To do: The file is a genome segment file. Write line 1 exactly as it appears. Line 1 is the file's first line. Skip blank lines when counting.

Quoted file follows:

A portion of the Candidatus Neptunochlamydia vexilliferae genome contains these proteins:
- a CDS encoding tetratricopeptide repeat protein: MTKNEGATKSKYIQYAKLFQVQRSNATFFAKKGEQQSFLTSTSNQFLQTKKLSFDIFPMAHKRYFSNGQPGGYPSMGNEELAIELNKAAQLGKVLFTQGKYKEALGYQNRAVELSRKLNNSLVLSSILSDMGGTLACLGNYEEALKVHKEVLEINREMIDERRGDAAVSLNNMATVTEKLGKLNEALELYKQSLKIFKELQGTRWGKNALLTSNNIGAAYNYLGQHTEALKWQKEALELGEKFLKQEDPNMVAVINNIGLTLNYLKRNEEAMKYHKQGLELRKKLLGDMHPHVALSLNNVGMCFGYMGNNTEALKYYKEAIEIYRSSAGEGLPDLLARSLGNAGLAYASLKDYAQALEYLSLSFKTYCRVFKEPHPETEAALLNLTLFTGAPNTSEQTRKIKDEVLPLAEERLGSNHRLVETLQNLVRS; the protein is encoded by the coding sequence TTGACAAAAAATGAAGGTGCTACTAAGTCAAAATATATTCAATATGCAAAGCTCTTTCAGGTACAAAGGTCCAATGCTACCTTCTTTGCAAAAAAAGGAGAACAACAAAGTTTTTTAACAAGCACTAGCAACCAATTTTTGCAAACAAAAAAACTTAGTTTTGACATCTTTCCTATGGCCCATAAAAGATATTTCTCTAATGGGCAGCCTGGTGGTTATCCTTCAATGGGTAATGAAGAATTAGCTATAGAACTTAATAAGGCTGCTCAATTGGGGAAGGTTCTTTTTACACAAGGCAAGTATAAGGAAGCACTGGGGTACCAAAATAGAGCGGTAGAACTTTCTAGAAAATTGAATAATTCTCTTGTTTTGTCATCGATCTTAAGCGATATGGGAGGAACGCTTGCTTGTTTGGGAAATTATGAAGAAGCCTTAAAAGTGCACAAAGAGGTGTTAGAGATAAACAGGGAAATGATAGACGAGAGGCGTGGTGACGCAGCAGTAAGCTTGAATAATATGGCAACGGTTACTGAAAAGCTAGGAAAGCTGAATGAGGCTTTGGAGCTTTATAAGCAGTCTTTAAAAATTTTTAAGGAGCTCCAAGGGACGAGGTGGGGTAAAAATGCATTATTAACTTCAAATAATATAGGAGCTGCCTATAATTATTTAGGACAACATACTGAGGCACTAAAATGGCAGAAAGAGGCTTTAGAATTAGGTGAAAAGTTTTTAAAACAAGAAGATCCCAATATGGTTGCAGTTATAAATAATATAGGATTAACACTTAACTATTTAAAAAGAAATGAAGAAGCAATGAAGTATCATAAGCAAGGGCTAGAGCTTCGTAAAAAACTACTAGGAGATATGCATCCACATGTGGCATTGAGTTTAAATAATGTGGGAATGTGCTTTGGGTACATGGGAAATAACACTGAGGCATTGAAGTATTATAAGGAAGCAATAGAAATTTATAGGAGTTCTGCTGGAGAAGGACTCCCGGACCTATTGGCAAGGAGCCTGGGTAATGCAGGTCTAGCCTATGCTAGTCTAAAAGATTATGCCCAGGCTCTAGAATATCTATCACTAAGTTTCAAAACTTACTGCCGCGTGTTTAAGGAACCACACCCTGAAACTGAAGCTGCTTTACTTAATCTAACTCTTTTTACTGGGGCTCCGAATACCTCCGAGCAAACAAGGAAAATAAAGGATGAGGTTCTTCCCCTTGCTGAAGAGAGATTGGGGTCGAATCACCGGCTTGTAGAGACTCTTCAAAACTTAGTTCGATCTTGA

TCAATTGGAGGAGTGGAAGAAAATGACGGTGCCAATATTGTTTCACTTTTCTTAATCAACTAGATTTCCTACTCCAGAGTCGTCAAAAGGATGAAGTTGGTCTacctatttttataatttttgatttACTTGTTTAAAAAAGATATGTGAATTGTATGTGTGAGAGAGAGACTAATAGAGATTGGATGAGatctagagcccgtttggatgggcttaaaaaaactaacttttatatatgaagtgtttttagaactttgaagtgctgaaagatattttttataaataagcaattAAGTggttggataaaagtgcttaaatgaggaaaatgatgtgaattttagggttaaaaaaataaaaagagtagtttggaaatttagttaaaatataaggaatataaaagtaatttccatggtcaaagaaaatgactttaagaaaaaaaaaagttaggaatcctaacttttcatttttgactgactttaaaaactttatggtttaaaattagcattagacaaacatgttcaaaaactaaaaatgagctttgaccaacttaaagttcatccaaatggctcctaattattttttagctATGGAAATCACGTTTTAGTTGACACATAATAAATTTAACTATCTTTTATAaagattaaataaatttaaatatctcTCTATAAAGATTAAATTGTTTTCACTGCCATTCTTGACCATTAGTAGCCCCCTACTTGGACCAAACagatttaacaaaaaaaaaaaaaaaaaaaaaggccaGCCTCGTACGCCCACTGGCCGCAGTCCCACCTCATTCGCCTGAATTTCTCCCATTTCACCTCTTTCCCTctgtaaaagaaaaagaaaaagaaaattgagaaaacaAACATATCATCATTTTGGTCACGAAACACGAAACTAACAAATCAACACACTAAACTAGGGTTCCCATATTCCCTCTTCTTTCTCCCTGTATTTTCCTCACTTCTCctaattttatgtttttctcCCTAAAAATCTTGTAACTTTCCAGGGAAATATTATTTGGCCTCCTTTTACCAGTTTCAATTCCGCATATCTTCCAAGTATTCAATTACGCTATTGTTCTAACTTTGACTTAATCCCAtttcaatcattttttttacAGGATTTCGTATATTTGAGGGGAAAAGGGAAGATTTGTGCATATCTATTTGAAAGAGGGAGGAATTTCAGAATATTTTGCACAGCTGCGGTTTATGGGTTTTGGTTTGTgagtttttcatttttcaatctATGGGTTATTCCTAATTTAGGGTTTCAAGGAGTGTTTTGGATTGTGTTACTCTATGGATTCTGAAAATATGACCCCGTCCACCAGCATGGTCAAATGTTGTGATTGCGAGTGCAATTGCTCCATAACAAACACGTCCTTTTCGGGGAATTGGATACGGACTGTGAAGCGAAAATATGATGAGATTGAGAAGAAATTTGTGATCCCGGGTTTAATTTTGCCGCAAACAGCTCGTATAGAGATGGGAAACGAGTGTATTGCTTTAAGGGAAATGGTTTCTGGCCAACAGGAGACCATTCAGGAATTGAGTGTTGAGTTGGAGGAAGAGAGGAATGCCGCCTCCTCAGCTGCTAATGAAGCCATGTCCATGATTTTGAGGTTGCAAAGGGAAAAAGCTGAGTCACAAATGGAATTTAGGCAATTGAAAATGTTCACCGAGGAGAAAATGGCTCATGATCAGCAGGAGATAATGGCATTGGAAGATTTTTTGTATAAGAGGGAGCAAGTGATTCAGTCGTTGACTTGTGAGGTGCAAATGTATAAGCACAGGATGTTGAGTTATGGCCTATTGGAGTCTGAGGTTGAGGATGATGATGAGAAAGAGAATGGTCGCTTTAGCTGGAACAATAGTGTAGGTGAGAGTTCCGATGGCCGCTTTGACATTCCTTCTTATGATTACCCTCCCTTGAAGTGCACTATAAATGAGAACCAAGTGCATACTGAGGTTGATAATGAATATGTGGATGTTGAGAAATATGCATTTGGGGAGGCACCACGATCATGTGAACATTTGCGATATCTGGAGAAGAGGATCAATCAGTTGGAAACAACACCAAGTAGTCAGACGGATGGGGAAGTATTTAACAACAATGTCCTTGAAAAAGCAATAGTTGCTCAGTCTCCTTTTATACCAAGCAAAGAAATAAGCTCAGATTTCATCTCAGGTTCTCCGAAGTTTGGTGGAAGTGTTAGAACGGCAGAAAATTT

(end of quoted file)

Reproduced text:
A portion of the Candidatus Neptunochlamydia vexilliferae genome contains these proteins: